Emeryville, Calif.-based Athena Studios recently produced a stop-motion, animated short film, titled Peanut Butter in anticipation of a future project that the company is currently considering.
“I have always loved stop-motion films,” said company founder Jon Peters. “While playful and fun, like CG animations, these films offer a certain grounding – a basis in reality that I enjoy. This piece was a proof of concept for us, as we are presently considering a much larger stop-motion project, and are beefing up our plans to attract new commercial work. We really just needed a good story to move forward.”
The Athena Studios team worked on Peanut Butter in association with Dr. Rick Kirschner, the author or co-author of eight books, who had come to the studio to film a story based on one of his lectures – one designed to inform business people how to take accountability for their own actions.
Unexpected assistance came through a friend of Peters who put him in contact with Jon Berg, famed stop-motion animator and visual effects expert whose past credits include Star Wars, Ghostbusters and Gremlins. Berg visited Athena Studios and agreed to participate, acting as a mentor for the small team of in-house animators and designers. He provided input on facial design, set construction and character movement.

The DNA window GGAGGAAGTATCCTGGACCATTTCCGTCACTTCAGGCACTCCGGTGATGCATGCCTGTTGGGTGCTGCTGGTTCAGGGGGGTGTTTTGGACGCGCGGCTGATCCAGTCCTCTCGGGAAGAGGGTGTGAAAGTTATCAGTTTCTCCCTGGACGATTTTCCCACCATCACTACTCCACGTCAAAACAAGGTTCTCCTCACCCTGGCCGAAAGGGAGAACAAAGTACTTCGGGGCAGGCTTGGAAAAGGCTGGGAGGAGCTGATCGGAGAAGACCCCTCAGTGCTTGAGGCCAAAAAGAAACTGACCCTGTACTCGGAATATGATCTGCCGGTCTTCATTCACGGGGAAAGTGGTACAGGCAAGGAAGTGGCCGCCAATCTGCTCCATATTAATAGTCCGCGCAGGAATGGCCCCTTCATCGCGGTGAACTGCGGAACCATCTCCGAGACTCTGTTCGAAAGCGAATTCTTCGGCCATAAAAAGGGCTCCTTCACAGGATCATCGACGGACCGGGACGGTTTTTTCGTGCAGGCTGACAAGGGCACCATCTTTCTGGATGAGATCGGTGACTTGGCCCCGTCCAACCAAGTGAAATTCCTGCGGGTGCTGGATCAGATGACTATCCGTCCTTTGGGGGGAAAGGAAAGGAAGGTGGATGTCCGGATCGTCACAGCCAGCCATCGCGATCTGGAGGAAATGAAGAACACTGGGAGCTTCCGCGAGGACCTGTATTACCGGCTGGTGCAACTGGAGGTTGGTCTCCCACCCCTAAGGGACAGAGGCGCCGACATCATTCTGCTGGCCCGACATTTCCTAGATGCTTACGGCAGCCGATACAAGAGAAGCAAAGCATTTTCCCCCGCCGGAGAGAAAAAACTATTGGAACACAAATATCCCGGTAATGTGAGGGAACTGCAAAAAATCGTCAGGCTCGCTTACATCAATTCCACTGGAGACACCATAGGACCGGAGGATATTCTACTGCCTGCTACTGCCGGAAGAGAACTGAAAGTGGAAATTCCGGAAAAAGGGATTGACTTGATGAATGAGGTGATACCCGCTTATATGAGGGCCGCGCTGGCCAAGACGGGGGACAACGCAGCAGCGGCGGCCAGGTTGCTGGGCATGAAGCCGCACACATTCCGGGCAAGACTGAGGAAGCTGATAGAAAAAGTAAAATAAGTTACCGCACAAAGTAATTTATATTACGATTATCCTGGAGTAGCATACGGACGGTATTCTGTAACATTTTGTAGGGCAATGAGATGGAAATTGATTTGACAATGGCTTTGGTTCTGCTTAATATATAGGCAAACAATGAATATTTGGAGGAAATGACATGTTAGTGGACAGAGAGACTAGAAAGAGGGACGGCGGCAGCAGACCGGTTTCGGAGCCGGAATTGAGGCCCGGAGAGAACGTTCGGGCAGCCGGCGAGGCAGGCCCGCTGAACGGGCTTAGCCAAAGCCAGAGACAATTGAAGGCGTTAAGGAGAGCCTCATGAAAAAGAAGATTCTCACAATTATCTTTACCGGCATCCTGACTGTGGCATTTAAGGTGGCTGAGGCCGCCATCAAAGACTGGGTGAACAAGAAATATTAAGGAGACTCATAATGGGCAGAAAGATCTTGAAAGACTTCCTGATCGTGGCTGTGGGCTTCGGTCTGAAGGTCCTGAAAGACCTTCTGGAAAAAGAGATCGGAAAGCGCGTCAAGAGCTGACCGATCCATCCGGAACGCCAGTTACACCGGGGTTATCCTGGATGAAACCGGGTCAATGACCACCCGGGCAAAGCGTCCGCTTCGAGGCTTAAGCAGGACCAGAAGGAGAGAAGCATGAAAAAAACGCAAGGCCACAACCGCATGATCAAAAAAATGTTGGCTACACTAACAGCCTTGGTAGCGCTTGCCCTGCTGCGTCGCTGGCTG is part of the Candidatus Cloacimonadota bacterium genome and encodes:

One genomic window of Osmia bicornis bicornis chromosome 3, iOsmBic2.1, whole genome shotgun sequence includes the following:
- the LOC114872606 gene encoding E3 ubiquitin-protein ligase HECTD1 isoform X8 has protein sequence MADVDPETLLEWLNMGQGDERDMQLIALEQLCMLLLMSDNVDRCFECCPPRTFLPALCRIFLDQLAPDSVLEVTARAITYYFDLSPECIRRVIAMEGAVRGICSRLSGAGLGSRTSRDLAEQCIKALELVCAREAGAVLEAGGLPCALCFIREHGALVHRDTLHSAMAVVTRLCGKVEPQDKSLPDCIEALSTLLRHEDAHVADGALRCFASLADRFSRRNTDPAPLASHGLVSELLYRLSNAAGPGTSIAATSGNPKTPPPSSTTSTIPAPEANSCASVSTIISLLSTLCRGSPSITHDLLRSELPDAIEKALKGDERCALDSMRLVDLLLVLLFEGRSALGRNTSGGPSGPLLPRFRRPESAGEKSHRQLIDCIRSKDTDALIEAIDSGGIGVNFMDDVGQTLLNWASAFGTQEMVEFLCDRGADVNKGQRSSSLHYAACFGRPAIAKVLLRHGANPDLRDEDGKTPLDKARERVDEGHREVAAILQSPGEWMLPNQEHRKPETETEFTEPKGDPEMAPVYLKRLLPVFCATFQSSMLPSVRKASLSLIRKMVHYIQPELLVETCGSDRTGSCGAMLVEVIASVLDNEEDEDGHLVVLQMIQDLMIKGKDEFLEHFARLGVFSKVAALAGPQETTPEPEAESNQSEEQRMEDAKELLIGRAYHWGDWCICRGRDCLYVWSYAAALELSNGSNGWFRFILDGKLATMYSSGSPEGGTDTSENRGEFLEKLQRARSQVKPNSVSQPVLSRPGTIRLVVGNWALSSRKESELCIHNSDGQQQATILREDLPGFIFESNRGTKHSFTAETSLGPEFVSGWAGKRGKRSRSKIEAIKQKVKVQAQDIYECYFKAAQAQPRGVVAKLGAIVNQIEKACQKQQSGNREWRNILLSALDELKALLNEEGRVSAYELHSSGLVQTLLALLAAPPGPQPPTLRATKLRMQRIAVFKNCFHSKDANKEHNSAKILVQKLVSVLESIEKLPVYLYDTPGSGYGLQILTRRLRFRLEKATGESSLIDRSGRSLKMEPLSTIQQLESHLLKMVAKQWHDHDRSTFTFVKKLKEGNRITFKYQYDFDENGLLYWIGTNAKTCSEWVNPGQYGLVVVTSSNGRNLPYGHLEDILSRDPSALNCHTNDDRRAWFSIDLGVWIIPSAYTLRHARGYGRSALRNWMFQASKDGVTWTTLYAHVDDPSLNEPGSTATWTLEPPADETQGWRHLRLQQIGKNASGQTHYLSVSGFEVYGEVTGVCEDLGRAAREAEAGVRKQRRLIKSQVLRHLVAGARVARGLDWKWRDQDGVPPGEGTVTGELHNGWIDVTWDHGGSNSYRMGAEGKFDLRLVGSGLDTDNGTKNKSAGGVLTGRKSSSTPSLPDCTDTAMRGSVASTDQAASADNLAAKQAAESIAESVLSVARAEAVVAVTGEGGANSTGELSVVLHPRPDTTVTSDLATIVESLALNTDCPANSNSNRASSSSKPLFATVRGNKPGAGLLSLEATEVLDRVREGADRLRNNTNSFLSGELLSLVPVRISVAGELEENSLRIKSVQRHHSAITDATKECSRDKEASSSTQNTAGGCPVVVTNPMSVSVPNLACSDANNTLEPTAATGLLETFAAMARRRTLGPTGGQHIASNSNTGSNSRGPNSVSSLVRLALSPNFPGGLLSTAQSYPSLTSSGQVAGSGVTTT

“Jon Berg really helped get this project moving,” Peters said. “He gave all of us great advice on many aspects of the short, providing guidance and real insight based on his years in the stop-motion field. Perhaps the most important lesson he taught us, however, was not to focus so much on the rigging, sets or puppet construction, but instead, to just start the animation process, to keep moving forward and stay motivated.”
With Berg’s help, things progressed quickly. The Athena filmmakers decided to use face replacement to get a full range of emotions necessary for the characters. Given the short duration of film, the team tossed out the ball-and-socket armatures that had initially been built, and went to wire armatures for the bodies, adding removable limbs in case of breakage. “I remember pulling an arm from the molds, and the thumb broke the first time one of the animators moved it,” said Peters. “From that point on, we tried to keep several sets of arms on stand-by for each character.”
Jeanette Vera, Athena Studios’ visual effects artist, whose past VFX credits include Captain America and The Avengers, helped sculpt, cast and animate the puppets in Peanut Butter. Athena’s lead editor Jorge Martinez helped animate the film, and operated the Dragonframe image capture software.